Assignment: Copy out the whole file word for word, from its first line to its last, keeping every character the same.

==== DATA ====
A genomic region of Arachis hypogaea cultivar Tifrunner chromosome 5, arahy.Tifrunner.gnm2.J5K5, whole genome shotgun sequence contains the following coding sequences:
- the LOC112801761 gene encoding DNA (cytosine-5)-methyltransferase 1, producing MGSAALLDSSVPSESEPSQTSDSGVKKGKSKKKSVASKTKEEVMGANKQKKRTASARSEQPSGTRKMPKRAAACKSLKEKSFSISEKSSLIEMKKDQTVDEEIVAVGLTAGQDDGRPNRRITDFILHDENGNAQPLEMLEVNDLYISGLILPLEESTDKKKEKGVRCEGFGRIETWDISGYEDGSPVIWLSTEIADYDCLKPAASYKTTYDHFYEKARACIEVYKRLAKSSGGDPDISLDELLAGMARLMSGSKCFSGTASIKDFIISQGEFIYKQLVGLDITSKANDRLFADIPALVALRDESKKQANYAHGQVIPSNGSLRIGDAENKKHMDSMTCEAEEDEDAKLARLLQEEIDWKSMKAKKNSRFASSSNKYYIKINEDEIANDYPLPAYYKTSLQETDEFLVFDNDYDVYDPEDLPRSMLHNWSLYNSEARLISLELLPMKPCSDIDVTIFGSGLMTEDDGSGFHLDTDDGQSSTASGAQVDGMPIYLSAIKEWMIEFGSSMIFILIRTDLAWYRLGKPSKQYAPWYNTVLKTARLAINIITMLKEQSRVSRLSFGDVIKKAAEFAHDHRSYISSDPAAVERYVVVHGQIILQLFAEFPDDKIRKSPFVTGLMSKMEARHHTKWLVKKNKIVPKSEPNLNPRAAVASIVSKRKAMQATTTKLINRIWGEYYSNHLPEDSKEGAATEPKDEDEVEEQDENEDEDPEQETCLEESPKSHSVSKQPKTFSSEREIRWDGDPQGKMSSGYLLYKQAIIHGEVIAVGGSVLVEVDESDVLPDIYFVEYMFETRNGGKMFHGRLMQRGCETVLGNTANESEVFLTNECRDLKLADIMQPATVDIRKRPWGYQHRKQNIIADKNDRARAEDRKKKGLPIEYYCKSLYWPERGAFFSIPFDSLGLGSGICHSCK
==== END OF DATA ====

A genomic region of Arachis hypogaea cultivar Tifrunner chromosome 5, arahy.Tifrunner.gnm2.J5K5, whole genome shotgun sequence contains the following coding sequences:
- the LOC112801761 gene encoding DNA (cytosine-5)-methyltransferase 1, producing MGSAALLDSSVPSESEPSQTSDSGVKKGKSKKKSVASKTKEEVMGANKQKKRTASARSEQPSGTRKMPKRAAACKSLKEKSFSISEKSSLIEMKKDQTVDEEIVAVGLTAGQDDGRPNRRITDFILHDENGNAQPLEMLEVNDLYISGLILPLEESTDKKKEKGVRCEGFGRIETWDISGYEDGSPVIWLSTEIADYDCLKPAASYKTTYDHFYEKARACIEVYKRLAKSSGGDPDISLDELLAGMARLMSGSKCFSGTASIKDFIISQGEFIYKQLVGLDITSKANDRLFADIPALVALRDESKKQANYAHGQVIPSNGSLRIGDAENKKHMDSMTCEAEEDEDAKLARLLQEEIDWKSMKAKKNSRFASSSNKYYIKINEDEIANDYPLPAYYKTSLQETDEFLVFDNDYDVYDPEDLPRSMLHNWSLYNSEARLISLELLPMKPCSDIDVTIFGSGLMTEDDGSGFHLDTDDGQSSTASGAQVDGMPIYLSAIKEWMIEFGSSMIFILIRTDLAWYRLGKPSKQYAPWYNTVLKTARLAINIITMLKEQSRVSRLSFGDVIKKAAEFAHDHRSYISSDPAAVERYVVVHGQIILQLFAEFPDDKIRKSPFVTGLMSKMEARHHTKWLVKKNKIVPKSEPNLNPRAAVASIVSKRKAMQATTTKLINRIWGEYYSNHLPEDSKEGAATEPKDEDEVEEQDENEDEDPEQETCLEESPKSHSVSKQPKTFSSEREIRWDGDPQGKMSSGYLLYKQAIIHGEVIAVGGSVLVEVDESDVLPDIYFVEYMFETRNGGKMFHGRLMQRGCETVLGNTANESEVFLTNECRDLKLADIMQPATVDIRKRPWGYQHRKQNIIADKNDRARAEDRKKKGLPIEYYCKSLYWPERGAFFSIPFDSLGLGSGICHSCK